- Grant Total: $15,073,050
- Signed: July 7, 2010
MCC and the Government of Liberia signed a $15 million threshold program grant agreement on July 6, 2010 that will focus on improving land rights and access, increasing girls’ primary education enrollment and retention, and improving Liberia’s trade policy and practices.
The United States Agency for International Development (USAID) oversees implementation of the program on behalf of MCC.
Liberia faces several constraints to improving its primary education system. Although primary education is compulsory and entrance is free, the cost of materials and uniforms makes schooling unaffordable for many parents. Component 2 of the program will help increase girls’ primary education enrollment and retention in the three communities with the largest number of out-of-school girls. The program will provide over 7,000 scholarships to girls to cover the additional costs required to attend primary school. In addition to the scholarships, mentoring and counseling programs will promote awareness of health issues, including malaria, HIV/AIDS, nutrition, and sanitation, and will provide free or inexpensive medical treatment. Several target communities will also receive performance-based grants to improve the school environment (specific activities to be financed through these grants will be informed by a needs assessment and community consultations to be undertaken by the United States Agency for International Development). Finally, the program will support a sensitization campaign to educate parents and communities on the benefits of sending girls to school and to reduce resistance to girls’ schooling.
- Provide scholarships to 2,350 girls each year in three counties - Bong, Grand Bassa, and Lofa. Each scholarship will cover the basic costs of uniforms, books, cost of transportation, and other similar items that make it possible for students to attend school.
- Provide social interventions such as counseling and mentoring programs and launch sensitization campaigns targeted at teachers, school administrators, parents, and the community to help create an environment supportive of girls’ education in order to improve retention.
- Provide performance-based grants to 30 targeted schools over three years to improve the school environment, including renovations of roofs/classrooms, construction of latrines, water pumps, provision of classroom furnishings, and other items identified through a needs assessment and community consultations.
Liberia has the twelfth highest weighted average tariff rate in the world and the second highest in West Africa. In addition, import bans and restrictions, inadequate trade capacity, minimal enforcement of intellectual property rights, poor infrastructure and licensing, and corruption add to the cost of trade. Component 3 of the program will support Liberia’s efforts to improve trade policy and practices, and will complement other donor efforts in this area. The program will support tariff harmonization by providing training to Liberian officials and by launching a multimedia campaign to improve knowledge and awareness of these reforms. The program will also support efforts to reduce non-tariff trade barriers through increased knowledge of and engagement with regional and global organizations, and by improving the regulatory environment. With the passage of a new customs code, will update regulations, inform the public of new changes, and train relevant stakeholders. Finally, the program will support protection of intellectual property rights, including legislation amendments and trainings.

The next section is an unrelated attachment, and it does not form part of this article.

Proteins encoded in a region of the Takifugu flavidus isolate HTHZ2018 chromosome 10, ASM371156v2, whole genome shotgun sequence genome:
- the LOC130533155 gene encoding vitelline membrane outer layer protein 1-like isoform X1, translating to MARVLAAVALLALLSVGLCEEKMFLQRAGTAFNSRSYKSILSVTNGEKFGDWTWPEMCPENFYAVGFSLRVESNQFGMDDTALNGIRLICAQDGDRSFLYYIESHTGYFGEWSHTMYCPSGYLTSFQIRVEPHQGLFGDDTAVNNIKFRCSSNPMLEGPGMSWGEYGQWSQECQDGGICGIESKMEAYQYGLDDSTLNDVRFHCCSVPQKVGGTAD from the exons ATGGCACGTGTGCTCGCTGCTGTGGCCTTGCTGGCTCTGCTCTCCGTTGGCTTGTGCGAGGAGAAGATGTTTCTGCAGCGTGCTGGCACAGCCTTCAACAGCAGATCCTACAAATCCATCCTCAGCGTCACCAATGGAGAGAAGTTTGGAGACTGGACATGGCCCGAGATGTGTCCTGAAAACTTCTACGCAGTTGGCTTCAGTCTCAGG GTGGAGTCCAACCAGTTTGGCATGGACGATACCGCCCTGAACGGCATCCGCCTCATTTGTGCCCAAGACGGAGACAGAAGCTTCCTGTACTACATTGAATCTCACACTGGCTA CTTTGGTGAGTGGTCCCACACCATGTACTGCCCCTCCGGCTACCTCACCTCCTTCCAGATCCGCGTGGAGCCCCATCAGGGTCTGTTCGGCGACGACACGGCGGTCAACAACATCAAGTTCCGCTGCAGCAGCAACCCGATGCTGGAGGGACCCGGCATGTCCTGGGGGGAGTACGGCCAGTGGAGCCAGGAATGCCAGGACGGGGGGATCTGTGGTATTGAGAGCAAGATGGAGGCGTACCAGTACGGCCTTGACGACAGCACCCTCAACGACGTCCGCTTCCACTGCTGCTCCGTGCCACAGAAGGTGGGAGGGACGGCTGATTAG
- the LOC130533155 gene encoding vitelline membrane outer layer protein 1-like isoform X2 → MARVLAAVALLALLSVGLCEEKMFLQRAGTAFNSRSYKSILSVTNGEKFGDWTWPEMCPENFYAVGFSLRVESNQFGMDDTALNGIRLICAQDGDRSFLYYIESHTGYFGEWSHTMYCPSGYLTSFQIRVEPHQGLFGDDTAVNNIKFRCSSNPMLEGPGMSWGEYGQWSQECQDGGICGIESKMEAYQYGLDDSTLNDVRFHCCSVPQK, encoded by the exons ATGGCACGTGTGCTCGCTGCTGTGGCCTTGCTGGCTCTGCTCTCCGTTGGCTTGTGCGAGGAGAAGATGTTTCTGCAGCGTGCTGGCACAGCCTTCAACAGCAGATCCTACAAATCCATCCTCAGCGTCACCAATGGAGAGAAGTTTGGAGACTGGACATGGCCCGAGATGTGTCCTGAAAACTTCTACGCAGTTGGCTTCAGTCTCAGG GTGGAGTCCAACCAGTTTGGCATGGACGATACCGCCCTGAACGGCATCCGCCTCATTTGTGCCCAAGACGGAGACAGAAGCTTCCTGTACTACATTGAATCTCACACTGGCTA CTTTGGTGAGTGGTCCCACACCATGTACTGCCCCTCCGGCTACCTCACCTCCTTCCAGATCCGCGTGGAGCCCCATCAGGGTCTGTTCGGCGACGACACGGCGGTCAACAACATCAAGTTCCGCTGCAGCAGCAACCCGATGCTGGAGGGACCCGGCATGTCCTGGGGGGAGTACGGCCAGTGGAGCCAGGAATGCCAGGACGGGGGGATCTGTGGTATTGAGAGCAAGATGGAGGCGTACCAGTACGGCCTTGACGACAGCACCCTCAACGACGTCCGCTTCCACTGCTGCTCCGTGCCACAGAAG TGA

- Raise awareness and support implementation of tariff harmonization.
- Strengthen Liberia’s trade policy by increasing conformity with international standards.
- Modernize Liberia’s customs practices to increase transparency and quality and improve compliance with existing legislation.
- Strengthen efforts to protect intellectual property rights.
Liberia has a dual land tenure system of formal and customary land tenure. The two separate land tenure systems, poor records management, and a lack of reliable land information systems have caused legal disputes, social conflicts, unequal land access, and significant property registration constraints, which hinder domestic and international investment in Liberia.
Component 1 of Liberia’s threshold program is designed to provide the foundation for reforms in land policy and legislation to promote equal land access and increased land security. It will support studies of Liberia’s customary land tenure to better understand existing rules and institutions, including women’s land access. In addition, studies of the formal legal framework will be conducted to provide the information needed for legislative reform of the property rights system. Support also will be provided to help rebuild Liberia’s technical capacity in land administration and surveying. Finally, the program will rebuild the deed registry system and improve its capacity and procedures, including the management and storage of land records to increase the efficiency of land administration and land transfers.
- Increase clarity and public understanding of property rights issues in order to help the National Land Commission to develop a comprehensive reform strategy for land policy and law.
- Rebuild and restore public confidence in the system of land administration through reforms of management, improved procedures, and rebuilding of public and private surveying capacity.
- Improve management of land records and increase efficiency in registration of land transfers and land market operations by the National Center for Documentation and Records/Archives.